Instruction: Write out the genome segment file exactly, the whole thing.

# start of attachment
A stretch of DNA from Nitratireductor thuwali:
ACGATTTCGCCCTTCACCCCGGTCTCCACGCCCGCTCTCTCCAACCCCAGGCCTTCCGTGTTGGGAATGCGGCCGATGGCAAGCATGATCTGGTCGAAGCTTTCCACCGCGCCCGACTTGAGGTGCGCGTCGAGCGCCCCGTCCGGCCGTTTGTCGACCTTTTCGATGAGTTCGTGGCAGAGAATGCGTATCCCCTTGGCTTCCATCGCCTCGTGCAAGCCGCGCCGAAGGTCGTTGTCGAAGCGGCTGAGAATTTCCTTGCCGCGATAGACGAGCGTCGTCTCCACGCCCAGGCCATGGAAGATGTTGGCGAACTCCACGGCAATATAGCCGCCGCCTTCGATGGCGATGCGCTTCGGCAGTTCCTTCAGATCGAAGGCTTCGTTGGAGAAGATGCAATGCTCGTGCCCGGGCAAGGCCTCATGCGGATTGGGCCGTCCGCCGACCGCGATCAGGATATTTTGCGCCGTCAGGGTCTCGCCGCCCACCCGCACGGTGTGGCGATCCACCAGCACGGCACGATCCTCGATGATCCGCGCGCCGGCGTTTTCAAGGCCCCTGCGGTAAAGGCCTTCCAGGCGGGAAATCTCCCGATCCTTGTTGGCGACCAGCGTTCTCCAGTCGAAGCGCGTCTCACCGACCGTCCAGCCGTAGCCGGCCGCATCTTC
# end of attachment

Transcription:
A stretch of DNA from Nitratireductor thuwali:
ACGATTTCGCCCTTCACCCCGGTCTCCACGCCCGCTCTCTCCAACCCCAGGCCTTCCGTGTTGGGAATGCGGCCGATGGCAAGCATGATCTGGTCGAAGCTTTCCACCGCGCCCGACTTGAGGTGCGCGTCGAGCGCCCCGTCCGGCCGTTTGTCGACCTTTTCGATGAGTTCGTGGCAGAGAATGCGTATCCCCTTGGCTTCCATCGCCTCGTGCAAGCCGCGCCGAAGGTCGTTGTCGAAGCGGCTGAGAATTTCCTTGCCGCGATAGACGAGCGTCGTCTCCACGCCCAGGCCATGGAAGATGTTGGCGAACTCCACGGCAATATAGCCGCCGCCTTCGATGGCGATGCGCTTCGGCAGTTCCTTCAGATCGAAGGCTTCGTTGGAGAAGATGCAATGCTCGTGCCCGGGCAAGGCCTCATGCGGATTGGGCCGTCCGCCGACCGCGATCAGGATATTTTGCGCCGTCAGGGTCTCGCCGCCCACCCGCACGGTGTGGCGATCCACCAGCACGGCACGATCCTCGATGATCCGCGCGCCGGCGTTTTCAAGGCCCCTGCGGTAAAGGCCTTCCAGGCGGGAAATCTCCCGATCCTTGTTGGCGACCAGCGTTCTCCAGTCGAAGCGCGTCTCACCGACCGTCCAGCCGTAGCCGGCCGCATCTTC